The victory gave the Spartans a sweep of the day’s distance relays at the Virginia Beach Sports Center; earlier in the day, West Springfield prevailed in a dramatic 4x800 girls’ final.
South Lakes didn’t crown a state champion but placed in eight events to edge Battlefield for the boys’ team title. Seahawks junior Tyler Bennett led the way, placing second in the long and triple jump and seventh in the 500, in addition to being part of the third-place 4x400 relay team. Battlefield had three champions: Brian DiBassinga (triple jump), Austin Gallant (shot put) and the 4x400 relay team.
For West Springfield’s relay runners, a triumphant finish seemed unlikely after the season was interrupted in February when exposure to the coronavirus triggered a two-week quarantine.
The quarantine extended beyond the district meet, which meant the Spartans’ distance runners couldn’t qualify for individual region or state events. But Region 6C rules allow each of its 13 teams to include relay teams regardless of district results. So if the Spartans could stay fit during quarantine, they had a chance.
Less than a week after returning to the team — and with just one practice — the Spartans won the region meet. On Monday, they were crowned state champions.
“At first it was demoralizing,” said West Springfield’s Alex Asady, the lone returner from last season’s 4x800 state title squad. “But all that time we couldn’t practice, we kept working out, kept training at home. That made the difference today.”
Confusion reigned in the girls’ 4x800. In fact, even West Springfield anchor Jane Bruenjes crossed the finish line wondering what was up until teammate Anastasiia Goi shouted the good news from the sideline.
“She was like, ‘Jane, we won!’ ” Bruenjes recalled. “And then I just started crying.”
The race featured heavy congestion in the exchange zones and a collision that sent the anchors for two of the Spartans’ chief challengers, Woodson and Ocean Lakes, tumbling to the track.
Somehow, Bruenjes got through unscathed — she said she didn’t even know a collision had occurred — and followed through on a lead that leadoff runner Chloe Miller kept in range, Ella Johnson seized and Aidan MacGrath maintained.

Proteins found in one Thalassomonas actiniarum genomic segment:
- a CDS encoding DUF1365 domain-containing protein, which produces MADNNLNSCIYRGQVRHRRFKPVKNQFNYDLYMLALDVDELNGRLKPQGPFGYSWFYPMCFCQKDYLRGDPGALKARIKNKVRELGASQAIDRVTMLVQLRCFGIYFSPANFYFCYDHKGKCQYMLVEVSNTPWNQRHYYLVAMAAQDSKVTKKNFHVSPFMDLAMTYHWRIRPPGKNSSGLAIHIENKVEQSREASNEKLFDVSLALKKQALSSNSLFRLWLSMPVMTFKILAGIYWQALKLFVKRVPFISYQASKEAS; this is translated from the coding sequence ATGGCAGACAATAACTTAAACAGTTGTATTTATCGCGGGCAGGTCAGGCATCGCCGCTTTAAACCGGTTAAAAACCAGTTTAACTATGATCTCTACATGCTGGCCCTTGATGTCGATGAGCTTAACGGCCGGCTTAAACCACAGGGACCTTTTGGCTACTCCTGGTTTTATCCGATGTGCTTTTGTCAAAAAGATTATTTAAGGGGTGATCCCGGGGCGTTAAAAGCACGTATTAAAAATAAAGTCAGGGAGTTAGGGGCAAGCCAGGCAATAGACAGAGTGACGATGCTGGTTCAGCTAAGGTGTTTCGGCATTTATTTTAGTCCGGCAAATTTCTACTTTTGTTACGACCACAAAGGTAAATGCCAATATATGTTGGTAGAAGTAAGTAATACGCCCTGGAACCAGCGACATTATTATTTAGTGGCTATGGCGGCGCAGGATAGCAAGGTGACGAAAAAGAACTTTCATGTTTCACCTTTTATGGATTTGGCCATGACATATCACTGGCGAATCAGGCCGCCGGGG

The drama continued post-race, though, as Woodson was awarded a solo time trial about an hour later. Had the Chiefs beaten West Springfield’s time, Woodson would have become the state champion. Instead, the Chiefs settled for second.
“The strangest thing I’ve seen in 20 years of coaching,” Spartans Coach Chris Pellegrini said.
In other events …
-- Hayfield also produced multiple champions with Christian Di Nicolantonio (pole) and Xavier Carmichael (55).
-- Finally free of a face covering during competition, Herndon sophomore Gillian Bushee regained form and blew away the girls’ 3,200 field. Bushee placed second in this event last season but came in seeded eighth this time after an uneven series of results she attributed in part to a Fairfax County Public Schools mandate that athletes remain masked at all times.
“I’m about 30 seconds slower in a mask,” said Bushee, who lapped about half of Monday’s field and finished more than 12 seconds ahead of runner-up Hailey Lentz of Patriot. “I could definitely feel the difference.”
-- Battlefield senior Brittany Fort took the shot put, although evidently she doesn’t know her own strength. “When it left my hand I went, ‘Ugh,’ ” Fort said. “Then they said ‘36-2’ and I went, ‘Oh!’ ”
-- Colgan’s Alencia Lentz vaulted a personal-best 12-7½ to win the pole, and Potomac’s Sydney Carr improved on last season’s seventh-place finish to capture the triple jump.
-- Thomas Dale (65.5 points) won the girls’ team competition, followed by Battlefield (34 points) and Patriot (33). The event was missing seven-time defending champion Western Branch, the most notable of the schools that couldn’t participate because of coronavirus protocols.